In the early 90s, activists associated with Queer Nation and other organizations that promoted LGBTQ liberation by means of nonviolent direct action sometimes stormed shopping malls chanting that slogan. Of course, our “kiss-ins” and exuberant expressions of non-conformity with gender norms were roundly condemned, both by homophobes and by liberals who claimed to be our allies, as unduly flamboyant. And, of course—as always becomes clear in retrospect—those who had been condemned for being too extreme in their demands paved the way for those with more modest requests. And so it was that screaming queens and unabashed bulldaggers (not to mention genderqueer teens mouthing Madonna lyrics) opened the door for the M&M (marriage and military) folks to march through.
But notice: We weren’t going shopping. Most participants in mall actions understood very well that consumerism (which substitutes plastic objects for our most heartfelt animal desires, impoverishing us while enriching capitalist profiteers) was one element of the matrix of intersecting oppressions that diminished our lives.
All of which brings us to “Buy Nothing Day,” celebrated by anti-consumerist activists—some of whom are taking some pretty creative mall actions of their own today. (I especially like the Zombie Walk and the Whirl-Mart.)
What’s all of this got to do with animals? Here at the sanctuary, we’ve always said not only that “green means vegan” but also that “vegan means green.”
Since aggregated animal agriculture (including both small-scale and factory farms) is responsible for more greenhouse gases than any other economic sector and since meat, dairy, and egg production collectively deplete and pollute more water resources than all other human activities combined, anybody who is serious about “going green” has got to quit eating animals.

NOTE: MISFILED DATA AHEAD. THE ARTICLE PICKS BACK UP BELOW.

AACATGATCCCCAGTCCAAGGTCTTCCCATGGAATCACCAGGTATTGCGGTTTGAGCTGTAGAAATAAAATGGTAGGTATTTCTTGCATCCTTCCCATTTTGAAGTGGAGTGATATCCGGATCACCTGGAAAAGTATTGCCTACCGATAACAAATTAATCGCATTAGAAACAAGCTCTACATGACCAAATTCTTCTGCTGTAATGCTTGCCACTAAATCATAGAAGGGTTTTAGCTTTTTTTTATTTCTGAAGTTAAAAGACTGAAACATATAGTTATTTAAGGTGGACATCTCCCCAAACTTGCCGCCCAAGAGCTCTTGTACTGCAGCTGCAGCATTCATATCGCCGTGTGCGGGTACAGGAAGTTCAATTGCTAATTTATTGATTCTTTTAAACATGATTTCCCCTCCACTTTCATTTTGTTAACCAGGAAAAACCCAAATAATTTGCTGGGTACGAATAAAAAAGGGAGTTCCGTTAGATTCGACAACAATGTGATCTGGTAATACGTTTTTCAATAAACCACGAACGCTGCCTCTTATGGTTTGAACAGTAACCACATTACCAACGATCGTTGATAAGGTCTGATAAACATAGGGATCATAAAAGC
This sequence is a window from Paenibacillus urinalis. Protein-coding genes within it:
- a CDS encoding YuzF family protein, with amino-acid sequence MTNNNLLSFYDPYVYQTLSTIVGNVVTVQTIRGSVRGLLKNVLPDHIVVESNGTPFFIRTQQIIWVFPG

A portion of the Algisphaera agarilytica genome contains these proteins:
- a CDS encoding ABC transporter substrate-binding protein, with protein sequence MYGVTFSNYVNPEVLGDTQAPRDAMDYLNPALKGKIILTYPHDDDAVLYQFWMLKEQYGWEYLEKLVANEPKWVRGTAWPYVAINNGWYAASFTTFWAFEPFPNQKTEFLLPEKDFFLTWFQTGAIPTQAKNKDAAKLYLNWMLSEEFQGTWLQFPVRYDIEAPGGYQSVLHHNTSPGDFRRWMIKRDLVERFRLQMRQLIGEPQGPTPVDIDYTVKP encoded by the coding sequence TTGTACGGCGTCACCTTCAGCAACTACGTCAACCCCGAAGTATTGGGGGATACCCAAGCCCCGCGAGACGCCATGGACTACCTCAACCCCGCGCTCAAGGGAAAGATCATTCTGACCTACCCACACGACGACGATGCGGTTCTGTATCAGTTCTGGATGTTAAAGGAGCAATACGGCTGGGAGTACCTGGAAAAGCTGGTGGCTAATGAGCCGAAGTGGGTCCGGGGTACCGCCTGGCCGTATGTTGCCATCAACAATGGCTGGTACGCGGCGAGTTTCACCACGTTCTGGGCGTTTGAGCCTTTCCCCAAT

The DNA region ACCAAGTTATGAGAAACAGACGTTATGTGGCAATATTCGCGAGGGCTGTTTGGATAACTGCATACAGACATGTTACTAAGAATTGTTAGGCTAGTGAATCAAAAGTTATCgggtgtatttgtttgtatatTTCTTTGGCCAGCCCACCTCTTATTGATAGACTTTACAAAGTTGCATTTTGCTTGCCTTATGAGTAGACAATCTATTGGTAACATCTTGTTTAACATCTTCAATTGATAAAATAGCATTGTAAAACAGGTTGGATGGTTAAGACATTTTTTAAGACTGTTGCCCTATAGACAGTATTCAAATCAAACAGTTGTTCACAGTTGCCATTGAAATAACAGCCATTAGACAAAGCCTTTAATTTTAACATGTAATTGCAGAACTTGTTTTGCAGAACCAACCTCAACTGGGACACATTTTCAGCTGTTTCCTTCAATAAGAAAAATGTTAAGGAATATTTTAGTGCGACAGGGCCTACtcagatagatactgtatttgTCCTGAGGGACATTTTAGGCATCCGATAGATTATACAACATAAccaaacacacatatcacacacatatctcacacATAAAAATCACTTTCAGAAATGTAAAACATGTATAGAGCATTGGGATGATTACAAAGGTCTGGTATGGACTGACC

And it goes both ways. Anybody who cares about animals has got to care about the planet upon which all animal life depends. While captive animals endure abuses ranging from aquariums to zoos, free animals scramble for survival in diminished and depleted habitats. So, ethical vegans—people who are vegan due to ethical or religious devotion to the liberation and well-being of animals—are obliged not only to eschew animal products but also to use all means available to lessen the pollution and depletion of resources for which they are personally responsible.
How? The three Rs (reduce, reuse, and recycle) go a long way. Why? Because they all add up to one key precept: Quit buying new things. How does that help? Because most new stuff is made by fossil-fuel burning factories from resources taken from the earth and then trucked (by fossil-fuel burning vehicles) to stores. When you reduce your overall consumption, in part by participating in both sides of reuse (both reusing your own old stuff or somebody else’s old stuff and making your old stuff available to others) and recycling (both by recycling whatever you can and by buying recycled products whenever you can), you quit buying so much new stuff. Yes, it’s factories rather than individuals that spew the most pollution, but if we quit being the market for junk we don’t really need anyway, some of those factories will shut down. What will their workers do instead? Join the green economy! (It takes labor to recycle and also to refit many items for reuse.)
(Side note, it’s always funny to me when environmentalists who don’t have a qualm about suggesting that oil refinery workers be retrained to join the green economy fall all over themselves with outrage whenever a vegan suggests that dairy farmers learn to grow plant crops instead.)
But let me not get off track. It’s Buy Nothing Day today, and we wholeheartedly support those who are staying away from stores–or, even better, standing in front of malls with scissors, offering to cut up credit cards! We also salute anybody who has decided to replace a day of shopping with a day of volunteer work. And we especially value everybody who has decided to devote Black Friday to pursuit of more substantial pleasures than can be gotten at any mall.
Here are a couple of Buy Nothing Day texts from our archives:
“Buy Nothing for the Animals” (2003, includes list of things to do instead of shopping)
“Conquistadors of the Senses” (2006, links homophobia to consumerism, by way of colonization and factory farming)